The ball is over for Cinderella. 😦
I won’t lie, my inner idiot is pea green with envy!
This is from Craven County Deed Book 25, page 305. William Dixon, Chosewell Dixon, Senr. and Chosewell Dixon were witnessing a transaction between David Dixon, Senior’s nephew, and Aliff Cuthrell. The deed is dated December 11, 1783.
I wonder if Chosewell Jr. was the Chosel Dixon who entered a patent in Carteret County on Houston’s Creek (now Holston’s Creek in Jones County) January 25, 1786. The patent was issued November 16, 1790.
Season 5 coming to Hulu April 24. I’m a huge fan of Lagertha and Floki. Really going to miss King Egbert.
Also looking forward to Season 4 of Black Sails on April 2.
Congratulations to the Jayhawks! But, since they sent my Blue Devils home (or, more correctly, Duke’s inability to keep hold of the basketball in OT sent them home), I’m now cheering for Cinderella.
Names of Heads of Families
Free White Males
Free White Females
Other Free Persons
16 or Over
0 – 15
|John Gatlin, Senr.||1||3||5|
|John Gatlin, Junr.||1|
Notes: Lazarus and Jesse of Dobbs County are listed together as are all the Pitt County Gatlins except for Edward. Given the presence of Stephen and Levi, I would hazard to guess that this Elizabeth is Elizabeth Johnson Gatlin, widow of the Edward who died in 1781. This means that the Elizabeth Gatlen listed in Craven County was, most likely, Elizabeth Reel Gatlin, widow of the Edward who died in 1763. There is a man named John listed just above her on the census who could be another John Gatlin, though the last name is difficult to judge. His household has 1 free white male of or over 16, 3 under sixteen and 2 free white females.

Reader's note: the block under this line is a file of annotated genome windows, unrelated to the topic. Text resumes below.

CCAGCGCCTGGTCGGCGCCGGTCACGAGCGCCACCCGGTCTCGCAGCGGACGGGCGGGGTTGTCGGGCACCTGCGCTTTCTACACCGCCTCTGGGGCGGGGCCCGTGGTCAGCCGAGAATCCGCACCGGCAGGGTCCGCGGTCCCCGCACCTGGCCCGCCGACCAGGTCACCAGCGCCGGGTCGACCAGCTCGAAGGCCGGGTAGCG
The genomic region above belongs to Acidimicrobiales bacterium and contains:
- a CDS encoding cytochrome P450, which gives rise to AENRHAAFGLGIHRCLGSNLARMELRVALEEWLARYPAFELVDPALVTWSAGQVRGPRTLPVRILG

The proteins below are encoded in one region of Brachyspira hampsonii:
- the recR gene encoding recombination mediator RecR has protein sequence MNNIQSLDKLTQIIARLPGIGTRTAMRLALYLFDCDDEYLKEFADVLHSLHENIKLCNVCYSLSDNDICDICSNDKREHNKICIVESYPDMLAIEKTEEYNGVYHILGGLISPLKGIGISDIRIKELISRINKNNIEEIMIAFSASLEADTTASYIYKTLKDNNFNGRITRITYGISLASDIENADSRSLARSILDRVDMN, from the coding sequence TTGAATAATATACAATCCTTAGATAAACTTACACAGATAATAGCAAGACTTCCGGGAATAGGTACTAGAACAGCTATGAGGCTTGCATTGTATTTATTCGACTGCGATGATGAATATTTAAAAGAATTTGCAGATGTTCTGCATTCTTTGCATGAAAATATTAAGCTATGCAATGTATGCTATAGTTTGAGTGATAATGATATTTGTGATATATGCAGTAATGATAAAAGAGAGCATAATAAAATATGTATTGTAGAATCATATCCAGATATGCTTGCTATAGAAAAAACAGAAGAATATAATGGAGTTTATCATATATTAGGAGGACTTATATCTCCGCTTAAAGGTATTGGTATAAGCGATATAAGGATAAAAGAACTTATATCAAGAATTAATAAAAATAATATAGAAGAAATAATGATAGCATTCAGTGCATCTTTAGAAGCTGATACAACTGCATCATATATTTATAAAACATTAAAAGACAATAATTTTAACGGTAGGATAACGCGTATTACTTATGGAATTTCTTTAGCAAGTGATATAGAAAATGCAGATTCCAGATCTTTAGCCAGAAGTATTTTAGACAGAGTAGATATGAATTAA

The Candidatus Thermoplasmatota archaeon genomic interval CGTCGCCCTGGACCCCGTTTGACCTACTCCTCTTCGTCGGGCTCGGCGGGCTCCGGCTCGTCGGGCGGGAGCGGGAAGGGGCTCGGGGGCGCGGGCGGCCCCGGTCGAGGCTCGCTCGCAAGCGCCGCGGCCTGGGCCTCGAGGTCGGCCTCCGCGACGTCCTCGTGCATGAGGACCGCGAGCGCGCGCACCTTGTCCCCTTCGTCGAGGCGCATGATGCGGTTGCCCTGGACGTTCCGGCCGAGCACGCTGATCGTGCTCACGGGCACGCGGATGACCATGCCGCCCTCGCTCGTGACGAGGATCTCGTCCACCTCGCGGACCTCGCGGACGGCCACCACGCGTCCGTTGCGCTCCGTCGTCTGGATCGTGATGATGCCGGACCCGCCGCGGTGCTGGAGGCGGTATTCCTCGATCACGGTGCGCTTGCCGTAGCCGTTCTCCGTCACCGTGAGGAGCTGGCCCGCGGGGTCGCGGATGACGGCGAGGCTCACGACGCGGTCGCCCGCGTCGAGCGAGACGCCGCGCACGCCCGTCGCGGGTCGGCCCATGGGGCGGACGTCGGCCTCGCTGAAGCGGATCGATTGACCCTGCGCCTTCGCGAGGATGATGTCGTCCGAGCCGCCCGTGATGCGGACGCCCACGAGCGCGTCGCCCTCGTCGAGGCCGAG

Started watching this the other day. It’s fun and a little creepy, but if you’re looking for historical accuracy, or, even the pretense of it, don’t watch. One thing: What’s with the theme song and opening sequence? It doesn’t make me think of druids but of flower children, love beads and weed.
This collection will keep me busy for a while, I think!
The State Archives of North Carolina would like to announce the creation of the new digital collection, North Carolina Secretary of State Wills. The digital collection contains wills from 1663 to 1789. These are loose original wills probated in the province. After 1760 most original wills were kept by the clerk in the county in which they were
Isabella Brand’s will
probated, though there are some wills after 1760 in the collection.
These wills are indexed in the Mitchell Will Index categorized with “SS/AR”, which can be accessed in the MARS catalog. The original wills are no longer accessible to the public for conservation concerns. Due to the age of some of the wills, the ink may be difficult to read. The wills are arranged alphabetically by surname of decedent.
Some of the more famous North Carolinians from the time period are included in the collection, such as…
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